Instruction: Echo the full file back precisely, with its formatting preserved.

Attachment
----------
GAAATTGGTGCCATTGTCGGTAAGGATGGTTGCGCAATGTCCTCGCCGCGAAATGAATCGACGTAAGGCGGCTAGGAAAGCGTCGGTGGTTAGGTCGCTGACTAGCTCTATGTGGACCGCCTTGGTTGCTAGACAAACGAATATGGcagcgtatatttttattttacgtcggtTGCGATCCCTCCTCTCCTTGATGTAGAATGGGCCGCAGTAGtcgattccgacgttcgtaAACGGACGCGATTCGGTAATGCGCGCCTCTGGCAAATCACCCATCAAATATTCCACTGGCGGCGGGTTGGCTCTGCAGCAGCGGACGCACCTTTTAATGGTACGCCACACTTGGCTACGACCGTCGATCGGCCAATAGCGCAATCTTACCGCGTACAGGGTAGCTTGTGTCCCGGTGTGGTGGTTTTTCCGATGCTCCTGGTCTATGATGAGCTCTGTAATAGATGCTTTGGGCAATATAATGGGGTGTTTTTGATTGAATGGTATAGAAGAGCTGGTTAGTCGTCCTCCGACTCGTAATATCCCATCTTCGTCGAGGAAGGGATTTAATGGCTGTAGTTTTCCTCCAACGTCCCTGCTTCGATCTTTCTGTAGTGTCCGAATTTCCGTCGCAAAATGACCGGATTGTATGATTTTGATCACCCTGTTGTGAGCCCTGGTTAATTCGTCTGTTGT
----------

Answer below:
GAAATTGGTGCCATTGTCGGTAAGGATGGTTGCGCAATGTCCTCGCCGCGAAATGAATCGACGTAAGGCGGCTAGGAAAGCGTCGGTGGTTAGGTCGCTGACTAGCTCTATGTGGACCGCCTTGGTTGCTAGACAAACGAATATGGcagcgtatatttttattttacgtcggtTGCGATCCCTCCTCTCCTTGATGTAGAATGGGCCGCAGTAGtcgattccgacgttcgtaAACGGACGCGATTCGGTAATGCGCGCCTCTGGCAAATCACCCATCAAATATTCCACTGGCGGCGGGTTGGCTCTGCAGCAGCGGACGCACCTTTTAATGGTACGCCACACTTGGCTACGACCGTCGATCGGCCAATAGCGCAATCTTACCGCGTACAGGGTAGCTTGTGTCCCGGTGTGGTGGTTTTTCCGATGCTCCTGGTCTATGATGAGCTCTGTAATAGATGCTTTGGGCAATATAATGGGGTGTTTTTGATTGAATGGTATAGAAGAGCTGGTTAGTCGTCCTCCGACTCGTAATATCCCATCTTCGTCGAGGAAGGGATTTAATGGCTGTAGTTTTCCTCCAACGTCCCTGCTTCGATCTTTCTGTAGTGTCCGAATTTCCGTCGCAAAATGACCGGATTGTATGATTTTGATCACCCTGTTGTGAGCCCTGGTTAATTCGTCTGTTGT